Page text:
‘Fortnite’ Creative Mode Is Changing How We Think of Game Design

’This is all about putting the tools in the hands of people that might not otherwise get the opportunity.’

Credit: Chesnot/Getty Images Plus

AA few days ago, my 11-year-old son sent me a What’sApp message: “Look what I made—it took ages.” There was a video attached, and when I (with some trepidation) hit play, I saw a character from the video game Fortnite running over a series of flashing tiles, each of which played a different musical note. As the avatar progressed along the pathway, it became clear the tiles were playing the EDM track “Alone” by Marshmello. My son constructed this masterpiece using the Fortnite Creative mode, and frankly, if you can find a better all-purpose metaphor for where childhood, pop music, gaming, social media, and imagination intersect in 2019, I want to see it.

Fortnite Creative mode is a digital construction kit—available for free when you download Fortnite Battle Royale—that gives users a little island of their own on which to build teeny Fortnite cities. When you enter the mode (through a shiny in-game portal that makes you feel like you’re walking into Narnia), your avatar appears on an empty landscape, one that is yours to do with as you will. Open your inventory and you discover hundreds of items to populate your kingdom. There are recognizable Fortnite buildings—arctic labs, castle fortresses, cafes—that you can just drag and drop straight onto the map. Or you can choose one of the themed bundles of walls, floors, and ceiling parts, which then arrive on your map in neat rows and piles like the parts of an unassembled Ikea wardrobe. Your architectural marvel is ready for construction.

“Letting them mess with a game they’re already fluent with is a great way to show that the game doesn’t just ‘exist.’ It’s made up of all these little things they’re able to touch and change.”

It feels intuitive, mostly because making levels in Creative mode is just like playing Fornite, a game that has more than 200 million users. You view and navigate the world via your gaming avatar and all the items are accessed through the regular in-game menu system. If you’re lazy, you can just lob buildings onto the landscape—and on top of each other—like grenades, leaving the system to mesh them together into M.C. Escher-esque cities. It is ridiculously compelling.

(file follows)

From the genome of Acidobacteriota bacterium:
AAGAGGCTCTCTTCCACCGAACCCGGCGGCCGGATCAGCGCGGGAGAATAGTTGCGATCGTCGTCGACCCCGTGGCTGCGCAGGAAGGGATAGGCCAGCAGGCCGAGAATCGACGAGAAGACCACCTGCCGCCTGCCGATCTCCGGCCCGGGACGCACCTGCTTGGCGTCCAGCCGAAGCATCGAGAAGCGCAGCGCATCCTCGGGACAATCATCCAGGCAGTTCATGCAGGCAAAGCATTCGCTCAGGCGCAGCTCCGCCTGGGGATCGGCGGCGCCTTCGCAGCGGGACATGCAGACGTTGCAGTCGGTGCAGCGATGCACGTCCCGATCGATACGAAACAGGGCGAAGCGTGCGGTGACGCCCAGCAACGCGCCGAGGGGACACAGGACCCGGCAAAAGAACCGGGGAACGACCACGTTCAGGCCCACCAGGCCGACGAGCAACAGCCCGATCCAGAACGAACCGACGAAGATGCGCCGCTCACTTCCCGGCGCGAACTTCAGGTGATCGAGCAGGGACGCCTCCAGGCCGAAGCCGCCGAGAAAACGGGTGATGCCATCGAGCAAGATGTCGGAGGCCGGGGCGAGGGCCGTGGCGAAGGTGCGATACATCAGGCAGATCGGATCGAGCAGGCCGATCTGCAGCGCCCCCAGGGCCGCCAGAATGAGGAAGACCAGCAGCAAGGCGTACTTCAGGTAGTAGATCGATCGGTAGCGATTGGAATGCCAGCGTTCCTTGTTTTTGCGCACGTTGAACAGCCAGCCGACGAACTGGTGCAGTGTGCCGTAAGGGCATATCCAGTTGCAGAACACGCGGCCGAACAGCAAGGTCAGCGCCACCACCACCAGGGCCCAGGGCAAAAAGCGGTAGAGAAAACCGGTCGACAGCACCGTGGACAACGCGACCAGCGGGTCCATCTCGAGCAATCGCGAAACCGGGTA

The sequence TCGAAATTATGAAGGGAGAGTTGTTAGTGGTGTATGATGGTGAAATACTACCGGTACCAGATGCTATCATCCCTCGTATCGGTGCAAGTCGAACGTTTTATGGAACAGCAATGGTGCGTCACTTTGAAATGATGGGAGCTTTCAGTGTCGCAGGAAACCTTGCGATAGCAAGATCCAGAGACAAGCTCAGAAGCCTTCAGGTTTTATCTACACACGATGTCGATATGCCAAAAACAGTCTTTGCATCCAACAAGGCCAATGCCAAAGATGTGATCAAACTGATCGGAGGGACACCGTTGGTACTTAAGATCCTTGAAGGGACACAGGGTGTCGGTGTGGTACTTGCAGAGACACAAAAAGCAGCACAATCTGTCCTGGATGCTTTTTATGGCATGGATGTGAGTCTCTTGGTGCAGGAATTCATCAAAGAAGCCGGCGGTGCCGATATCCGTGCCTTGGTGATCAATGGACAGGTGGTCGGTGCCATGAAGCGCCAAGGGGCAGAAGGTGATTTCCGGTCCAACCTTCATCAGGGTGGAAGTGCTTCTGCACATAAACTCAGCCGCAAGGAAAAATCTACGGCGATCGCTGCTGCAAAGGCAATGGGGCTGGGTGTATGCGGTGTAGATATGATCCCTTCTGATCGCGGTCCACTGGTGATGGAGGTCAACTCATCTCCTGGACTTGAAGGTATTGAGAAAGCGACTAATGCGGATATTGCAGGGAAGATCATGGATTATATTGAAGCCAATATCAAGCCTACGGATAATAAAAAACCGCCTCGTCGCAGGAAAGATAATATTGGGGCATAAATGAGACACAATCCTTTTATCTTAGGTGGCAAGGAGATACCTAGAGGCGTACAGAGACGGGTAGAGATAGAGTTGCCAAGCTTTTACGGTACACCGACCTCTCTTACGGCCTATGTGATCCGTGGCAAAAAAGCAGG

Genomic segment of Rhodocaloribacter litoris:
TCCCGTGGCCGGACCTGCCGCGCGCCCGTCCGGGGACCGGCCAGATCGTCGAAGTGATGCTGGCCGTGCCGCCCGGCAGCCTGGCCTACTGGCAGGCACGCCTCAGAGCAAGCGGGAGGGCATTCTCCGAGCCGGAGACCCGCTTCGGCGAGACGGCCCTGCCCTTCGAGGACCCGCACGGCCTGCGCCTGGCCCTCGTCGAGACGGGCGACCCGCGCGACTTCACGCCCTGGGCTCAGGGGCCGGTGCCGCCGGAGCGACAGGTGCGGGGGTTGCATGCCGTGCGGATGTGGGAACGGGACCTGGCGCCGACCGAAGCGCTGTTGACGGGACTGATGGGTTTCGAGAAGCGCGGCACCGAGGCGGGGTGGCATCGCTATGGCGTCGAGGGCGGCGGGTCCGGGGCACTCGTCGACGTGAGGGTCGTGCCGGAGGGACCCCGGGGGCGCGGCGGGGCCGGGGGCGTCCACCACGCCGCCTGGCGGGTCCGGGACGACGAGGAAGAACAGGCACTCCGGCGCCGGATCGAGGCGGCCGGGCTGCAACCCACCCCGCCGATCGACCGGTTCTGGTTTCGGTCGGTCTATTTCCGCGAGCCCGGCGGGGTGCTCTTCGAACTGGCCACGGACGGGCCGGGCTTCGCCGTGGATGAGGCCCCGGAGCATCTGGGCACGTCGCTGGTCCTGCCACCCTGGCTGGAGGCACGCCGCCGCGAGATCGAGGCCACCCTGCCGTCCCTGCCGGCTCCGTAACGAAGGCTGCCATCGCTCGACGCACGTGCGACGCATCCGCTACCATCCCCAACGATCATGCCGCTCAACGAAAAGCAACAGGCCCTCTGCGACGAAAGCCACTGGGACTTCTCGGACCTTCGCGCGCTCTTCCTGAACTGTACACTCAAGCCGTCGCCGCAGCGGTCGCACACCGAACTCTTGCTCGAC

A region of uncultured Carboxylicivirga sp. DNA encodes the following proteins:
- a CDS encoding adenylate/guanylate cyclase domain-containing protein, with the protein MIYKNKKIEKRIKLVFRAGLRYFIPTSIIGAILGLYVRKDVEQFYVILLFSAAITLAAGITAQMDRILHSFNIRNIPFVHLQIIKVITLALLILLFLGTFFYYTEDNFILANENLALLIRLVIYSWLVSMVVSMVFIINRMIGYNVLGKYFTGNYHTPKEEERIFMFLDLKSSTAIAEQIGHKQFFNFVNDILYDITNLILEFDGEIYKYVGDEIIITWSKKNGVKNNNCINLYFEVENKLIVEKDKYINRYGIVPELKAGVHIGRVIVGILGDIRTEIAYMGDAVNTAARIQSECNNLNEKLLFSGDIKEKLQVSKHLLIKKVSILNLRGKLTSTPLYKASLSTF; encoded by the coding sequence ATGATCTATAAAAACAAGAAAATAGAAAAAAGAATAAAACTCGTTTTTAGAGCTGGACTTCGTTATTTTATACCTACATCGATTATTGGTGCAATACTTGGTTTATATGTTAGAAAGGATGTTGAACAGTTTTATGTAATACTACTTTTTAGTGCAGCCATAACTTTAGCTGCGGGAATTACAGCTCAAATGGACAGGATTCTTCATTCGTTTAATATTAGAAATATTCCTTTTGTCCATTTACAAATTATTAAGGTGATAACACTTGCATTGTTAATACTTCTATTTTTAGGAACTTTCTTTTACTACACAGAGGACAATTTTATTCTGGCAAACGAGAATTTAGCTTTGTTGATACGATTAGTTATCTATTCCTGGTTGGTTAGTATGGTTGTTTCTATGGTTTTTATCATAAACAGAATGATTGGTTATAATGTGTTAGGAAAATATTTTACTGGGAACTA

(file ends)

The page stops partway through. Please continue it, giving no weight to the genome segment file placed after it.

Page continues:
Creative mode isn’t just a fun building toy; it allows players to add basic game rules to their island, including timers and player spawn points, and then to invite in friends. This isn’t just messing about; Creative mode allows you to become a game designer, creating your own battle royale tournaments. After a few hours with the toolset, you learn how to place objects in relation to each other so they offer challenging jumps and handy hiding places; how to create choke points, where players are funneled into one place, encouraging shoot outs; and how to give the player a sense of flow—that nebulous design concept concerning the interplay of friction and freedom that underpins the very best level designs from Super Mario Bros. to Assassin’s Creed.

Fortnite Creative mode has the potential to introduce many young people to the idea of game design,” says Nina Freeman, a designer at the independent games company Fullbright. “Letting them mess with a game they’re already fluent with is a great way to show that the game doesn’t just ‘exist.’ It’s made up of all these little things they’re able to touch and change. This realization may not be super obvious at first—a lot of people aren’t really aware of the labor that goes into making the things they play.”

This is an element mentioned by Mare Sheppard of Metanet Software, the company behind the brilliant platform games N+ and N++, which both came with map editors. “Level design, especially in a simpler genre like platformers, can seem quite easy,” she says. “But when you’re actually faced with it for the first time, you begin to understand that it’s a complex craft requiring a lot of experience and practice. There are a ton of nuances to the interactions between levels and the objects and enemies that fill them. Layering even very simple elements can have profoundly complicated results.”